Respecting the Talent
From time to time I’ll take a detour from chronology to write about specific people. I’ve worked with some exceptionally talented people in my career.
For the most part, radio’s morning personalities are a different breed. I have my favorites, like Gary Allen, Wayne Perkey, & JP MCarthy. I wouldn’t say Bruce Grant was my favorite but I do give him credit for teaching me a valuable lesson. I call it “respect the talent”.
Bruce was the legendary morning man on WOOD in Grand Rapids. He commanded an audience share of titanic proportions. Most people listened to him every morning. Kids were glued to hear the up to date school closing list in the Winter. For the most part, he was a one man show. “There’s frost on your stacking swivel this morning”. Just one of many Grantisms.
With the exception of a news person, Bruce did everything else. Weather, traffic, sports, farm, intermingled with some music which he frequently interrupted. There was always breaking news on The Bruce Grant show before the term “breaking news” was invented. This sense of urgency he created was Bruce’s way of keeping people glued to their radios.
(Song abruptly fades midway through play….sound of papers rustling…Grant: “I wouldnt interrupt that song if this wasn’t important but I just got off the phone with the dispatcher at the Rockford post of the Hwy Patrol and…..,”)
Bruce was a WWII marine veteran. He was a tough guy and didn’t take crap from anyone, especially young punk program directors.
Bruce would get to the station every morning about 2AM and start putting the show together. Along with all the information, Bruce had a library of audio clips he’d record from various TV shows. These little bits of audio were used as responses to something Bruce was saying. As an example, take the well known clip from Gone With The Wind. Bruce might say something like “Well, the boss here at WOOD Radio says I should play this song” followed by “quite frankly my dear, I don’t give a damn”. Bruce would frequently use this technique to opine on something without, of course, taking the responsibility. Very very clever. And it worked. Bruce’s voices could be the bad guy…Bruce was always always always the good guy.
Bruce would frequently play the same commercial twice in a row. He would forget to take the tape cartridge out of the cart machine. Most of our recorded audio was on cartridge. Music, commercials, jingles, etc. As a fail safe, the engineering department made a technical fix to the cart machines. After a cart would play, you had to remove the cart and reinsert it before it would play again. Of course this was a major inconvenience to the rest of the staff who may want to listen to the audio in cue before playing it on the air. I had to fill in one day and wasn’t familiar yet with all the jingles. So I listened to it in cue. Then, following a break, I went to play the jingle and nothing happened…dead air. An engineer ran in, pulled the cart out, reinserted it and hit the play button. Voila! Audio. I asked what the hell happened and was told it was the Bruce Grant fail safe. To which I said “ that’s a load of crap”. I ordered all cart machines be returned to their original status….and that’s what set up an incident that is legendary in the annals of WOOD radio.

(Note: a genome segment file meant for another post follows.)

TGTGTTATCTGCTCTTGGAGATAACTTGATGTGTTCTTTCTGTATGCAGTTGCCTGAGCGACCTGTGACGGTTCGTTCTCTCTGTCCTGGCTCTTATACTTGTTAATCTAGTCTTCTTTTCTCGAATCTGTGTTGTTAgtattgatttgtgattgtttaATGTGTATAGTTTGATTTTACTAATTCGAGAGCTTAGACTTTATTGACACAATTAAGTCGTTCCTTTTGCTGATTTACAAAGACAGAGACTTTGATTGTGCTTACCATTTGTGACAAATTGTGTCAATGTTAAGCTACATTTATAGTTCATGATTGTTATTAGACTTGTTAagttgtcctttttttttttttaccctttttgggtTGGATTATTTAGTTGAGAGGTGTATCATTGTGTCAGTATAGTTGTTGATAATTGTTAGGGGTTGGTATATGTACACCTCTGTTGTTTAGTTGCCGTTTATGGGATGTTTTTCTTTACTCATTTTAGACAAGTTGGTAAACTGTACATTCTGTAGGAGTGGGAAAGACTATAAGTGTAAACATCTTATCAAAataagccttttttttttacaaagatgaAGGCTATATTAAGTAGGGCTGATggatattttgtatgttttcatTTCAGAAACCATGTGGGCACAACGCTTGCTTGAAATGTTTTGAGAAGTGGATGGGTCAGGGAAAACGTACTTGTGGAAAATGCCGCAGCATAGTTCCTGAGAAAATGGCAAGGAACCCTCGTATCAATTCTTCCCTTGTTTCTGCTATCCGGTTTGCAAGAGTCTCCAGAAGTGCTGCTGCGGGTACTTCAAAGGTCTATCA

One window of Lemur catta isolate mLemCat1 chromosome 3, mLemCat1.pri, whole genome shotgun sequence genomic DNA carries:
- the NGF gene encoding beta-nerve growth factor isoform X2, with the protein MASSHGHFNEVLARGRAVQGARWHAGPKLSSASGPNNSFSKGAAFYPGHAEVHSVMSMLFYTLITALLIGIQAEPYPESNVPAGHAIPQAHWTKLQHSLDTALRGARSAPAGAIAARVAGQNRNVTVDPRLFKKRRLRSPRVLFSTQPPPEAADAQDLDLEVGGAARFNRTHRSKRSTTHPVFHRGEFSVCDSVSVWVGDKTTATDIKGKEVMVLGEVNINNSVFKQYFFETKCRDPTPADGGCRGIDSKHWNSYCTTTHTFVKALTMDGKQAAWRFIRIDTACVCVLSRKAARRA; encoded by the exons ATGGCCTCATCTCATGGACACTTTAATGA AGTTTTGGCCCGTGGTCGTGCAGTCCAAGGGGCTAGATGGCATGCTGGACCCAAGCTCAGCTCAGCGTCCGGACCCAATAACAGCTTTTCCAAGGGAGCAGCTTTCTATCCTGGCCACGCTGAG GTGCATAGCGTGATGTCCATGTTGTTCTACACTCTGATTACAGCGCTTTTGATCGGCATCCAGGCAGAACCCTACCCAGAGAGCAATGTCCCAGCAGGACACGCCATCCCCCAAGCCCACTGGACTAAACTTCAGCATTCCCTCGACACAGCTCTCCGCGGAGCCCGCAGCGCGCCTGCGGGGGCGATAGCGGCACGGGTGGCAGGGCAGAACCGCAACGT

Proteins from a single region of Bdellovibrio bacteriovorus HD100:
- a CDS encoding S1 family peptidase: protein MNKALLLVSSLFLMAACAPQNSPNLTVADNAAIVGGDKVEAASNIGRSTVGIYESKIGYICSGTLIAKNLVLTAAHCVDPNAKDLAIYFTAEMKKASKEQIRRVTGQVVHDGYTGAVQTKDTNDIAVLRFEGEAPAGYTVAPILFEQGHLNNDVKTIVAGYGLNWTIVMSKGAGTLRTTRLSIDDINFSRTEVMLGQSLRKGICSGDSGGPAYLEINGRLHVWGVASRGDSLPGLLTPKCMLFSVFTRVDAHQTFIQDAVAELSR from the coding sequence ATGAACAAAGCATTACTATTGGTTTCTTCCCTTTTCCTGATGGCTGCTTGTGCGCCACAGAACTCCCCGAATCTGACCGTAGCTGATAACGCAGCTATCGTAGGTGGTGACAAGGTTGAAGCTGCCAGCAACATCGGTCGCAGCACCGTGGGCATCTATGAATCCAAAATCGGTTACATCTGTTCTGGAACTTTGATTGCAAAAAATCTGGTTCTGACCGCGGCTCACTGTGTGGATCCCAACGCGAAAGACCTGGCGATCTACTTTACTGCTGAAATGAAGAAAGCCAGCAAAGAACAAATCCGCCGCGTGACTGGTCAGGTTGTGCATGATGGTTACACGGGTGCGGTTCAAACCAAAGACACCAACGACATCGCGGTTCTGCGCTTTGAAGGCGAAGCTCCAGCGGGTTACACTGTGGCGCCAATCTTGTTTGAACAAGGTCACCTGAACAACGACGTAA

One day, Bruce played Homeward Bound by Simon and Garfunkel. After the song he did his usual on air routine – some commercials, weather, etc. Afterwards , he announces “Here’s Simon and Garfunkel with Homward Bound” and he played the entire song again! I’m in my office listening to all of this thinking “what the hell???”
So, after his show, I went back to the record library where Bruce was filing away his show materials. I was in the hallway..Bruce was in the library. I said “Hey Bruce, you played Homeward Bound twice in a row” to which he repled “well, if you wouldn’t have had the cart machine fail safe removed, that wouldn’t have happened” to which I replied (and here it is) “well, if you were paying attention to what you’re doing, it wouldn’t have hap” but before I finished my words, Grant came flying out of the record library like Leaping Larry Shane (the 60’s wrestling star for those of you who don’t know who Leaping Larry is). He pounced on me and down we go, on the floor in the hallway. The only thing I could do is bury my head as Bruce started throwing punches at my back and shoulders. It took Sales manager Joe Borrello, News Director Greg Moceri, and about 3 or 4 other guys to pull Bruce off me. I stood up and Bruce was in a rage..his face beet red, the veins sticking out of his neck. All I could says is “what the hell is wrong with you”. General Manager Mike Lareau ran out to the hallway and ordered Bruce to his office, and me to my office. A short time later Lareau came into my office, asked if I was OK, and then tells me he sent Bruce home and that he will go out to Bruce’s house later in the afternoon after things have cooled down. “Should I fire him? ” Mike asks. As I mentioned in an earlier post, Lareau always had my back but I knew damn well that there was no way we could fire Bruce. And Mike knew it too. I told Mike that’s the worst thing we could do..revenues would plunge, ratings would plunge, and we’d have a PR nightmare on our hands. “No, just ask Bruce to make an apology to the staff in the lobby tomorrow” And that’s exactly what happened. I was in the right but I sure handled it very wrong. Respect the talent! I learned a very valuable (not to mention painful and embarrassing ) lesson that day. Funny thing, Bruce and I became close after that. I think he knew I wanted him to be #1. And, of course, I did.
And now you know the rest of the story.